Interview : Al-Thawra

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   There's probably no other word, more known than the 'Al-Thawra' word, in the Arab World, though this Al-Thawra band, is a newly born flame that brings us, a music worth time and effort; A strange Fusion between many genres in a delightful disharmony, An interview with this band was a pleasure.
El Evil Emperor: Al-Thawra, a revolutionary Band indeed, How would you introduce yourselves to our readers, and your fans?

   Al-Thawra: The most important thing to know about us, is that we make music to erode the false dichotomy of east vs. west that's been set up by the mass media in the west. We’re neither here nor there, and we're putting our identity crisis out in the open for everyone to see.
We're here for the Arab kid growing up in Chicago, just as much as we're here for the punk kid slam dancing in a pit in Beirut.
I want people to feel like this are their band, and we appreciate and incorporate the opinions of the people who this music is for.
It's definitely not for us, I can't stand to hear myself on records!!! haha
haha… I'm not really sure where I'm going with this.

Al-Thawra is not only about a fusion of musical styles, blending eastern and western, but it's more importantly about the dialogue of ideas.

El Evil Emperor: What can you tell us about your origins and how does is it influence, or not, your work?

   Al-Thawra: Well, a lot of bands, especially in Metal, spend a lot of time creating pseudonyms, and stage personalities. But for us, the globalized corporate world is faceless enough as it is. As far as we're concerned, people telling their real stories are far more interesting, and so, we play with our identities. I'd rather hear about Sahar being an ex-Hijabi than her wearing corpse paint and screaming about Satan...although that would be pretty funny as well.

I think we play the same role for Arab punks in America, as Rai musicians do for kids living in the projects in France, or at least I hope we do someday.

El Evil Emperor: Although Sahar with Hijab and Corpse Paint at the same time would be a nice Idea.
Moving on to the next point, within which genre do you define / tag yourselves?

   Al-Thawra: I'm not really sure where we fit into the grand scheme of things. I mean, as far as genres are concerned, it's really about what other people define you as, and not so much as what you define yourself as.
It's kind of contradictory to the whole point of our band in some sort of way, I mean, you might have a band that you consider to be punk, but you sound like jazz, and so others will think of you as a jazz band.
Our fusion is so weird for so many western people... Especially with the Arab rhythms and scales, that they automatically slap an experimental label on us.
The best description we've heard came from the globe & mail newspaper in Canada, they said we sounded like a death metal band crashing through a Beirut speakeasy..... I think that's somehow appropriate.

El Evil Emperor: I'll rephrase my question:
Do you see yourselves as Taqwacores? Or more like your own Rai-Core, referring to Rai music, and was this tag defined by you Marwen? Due to your Algerian Origins probably?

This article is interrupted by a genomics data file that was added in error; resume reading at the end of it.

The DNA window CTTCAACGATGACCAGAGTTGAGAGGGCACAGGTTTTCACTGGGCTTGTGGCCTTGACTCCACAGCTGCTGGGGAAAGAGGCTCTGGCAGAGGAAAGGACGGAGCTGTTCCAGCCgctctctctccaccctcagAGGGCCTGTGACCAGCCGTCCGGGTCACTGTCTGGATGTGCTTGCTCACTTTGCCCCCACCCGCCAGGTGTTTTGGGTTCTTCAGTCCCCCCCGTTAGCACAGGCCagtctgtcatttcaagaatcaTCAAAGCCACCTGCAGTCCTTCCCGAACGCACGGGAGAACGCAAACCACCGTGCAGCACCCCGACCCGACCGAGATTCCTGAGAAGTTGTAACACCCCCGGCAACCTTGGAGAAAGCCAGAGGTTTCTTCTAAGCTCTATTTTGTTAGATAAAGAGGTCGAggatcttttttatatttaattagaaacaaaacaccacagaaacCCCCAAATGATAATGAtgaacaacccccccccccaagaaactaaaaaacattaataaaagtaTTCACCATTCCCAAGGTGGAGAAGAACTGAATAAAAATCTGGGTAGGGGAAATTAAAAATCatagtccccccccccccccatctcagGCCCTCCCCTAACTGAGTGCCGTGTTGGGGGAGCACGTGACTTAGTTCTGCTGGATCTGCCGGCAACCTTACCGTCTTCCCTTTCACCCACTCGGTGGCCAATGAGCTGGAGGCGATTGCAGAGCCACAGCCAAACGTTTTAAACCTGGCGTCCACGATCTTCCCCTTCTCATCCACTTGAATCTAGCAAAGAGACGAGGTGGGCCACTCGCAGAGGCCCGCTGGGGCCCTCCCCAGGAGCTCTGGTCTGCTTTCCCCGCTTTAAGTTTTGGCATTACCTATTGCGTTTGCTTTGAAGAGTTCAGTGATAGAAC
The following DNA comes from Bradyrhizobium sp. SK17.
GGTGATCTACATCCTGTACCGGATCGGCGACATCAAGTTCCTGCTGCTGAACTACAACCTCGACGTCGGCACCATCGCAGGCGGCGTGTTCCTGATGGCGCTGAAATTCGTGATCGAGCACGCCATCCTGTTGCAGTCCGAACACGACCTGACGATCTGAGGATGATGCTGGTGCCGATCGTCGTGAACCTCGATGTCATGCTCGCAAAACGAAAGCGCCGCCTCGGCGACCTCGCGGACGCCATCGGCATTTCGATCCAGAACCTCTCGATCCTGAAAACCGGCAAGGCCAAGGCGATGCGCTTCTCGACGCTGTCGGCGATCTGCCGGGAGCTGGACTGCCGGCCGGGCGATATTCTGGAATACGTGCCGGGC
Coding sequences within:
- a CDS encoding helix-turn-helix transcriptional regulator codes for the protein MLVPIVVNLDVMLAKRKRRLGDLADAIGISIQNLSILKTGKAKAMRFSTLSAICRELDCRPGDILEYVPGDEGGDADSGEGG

Al-Thawra: I'd say it's kind of Middle Eastern, experimental, doom/crust punk.
I made up the Raicore thing, because I couldn't think of what else to call it. But it has some relevance. Sahar, Micah, and I were all highly influenced by Rai musicians like Rachid Taha, … etc, and in a lot of ways, Rai is like the true punk music of the middle east, in the sense that it's rebellious, I mean, even Cheb Hasni was stabbed by fundamentalists for speaking out against them, but when Mike knight came along and showed me his book 'The Taqwacores', I felt like it kind of had some relevance to what we're doing as well. I can tell you that we didn't feel like the majority of punks and metalheads that came to shows as we were growing up,
You always felt different in some way, and so, we were surrounded by a lot of Latino Mexican punks that were speaking about their own identities on the Southside, here in Chicago. I think that we kind of took that idea and applied it to Arab kids.
This might have all turned out differently if we were in your situation. this music is definitely not something that would be written by someone in Cairo.

El Evil Emperor: Indeed. Since we mentioned Mike and his book, let's discuss Taqwacore: Allah, Amps and Anarchy, how far would you agree on this description for it?

   Al-Thawra: Those titles are so fucking stupid! I mean, all of us got tokenized in some way. It was like the authors wrote those articles before they even spoke to any of us.
They basically treated us like some kind of museum curiosity. It’s almost like they were confused to see Middle Eastern youths acting normal, at least as far as the rest of the Taqwacores are concerned as well. It’s like the journalists expected that we'd be like making Duaa and preparing ourselves for Jihad instead of writing music.
I don't know, I'm kind of conflicted about the whole thing.
And a lot of people don't understand the Taqwacore thing, they don't get that it's a middle finger in both directions.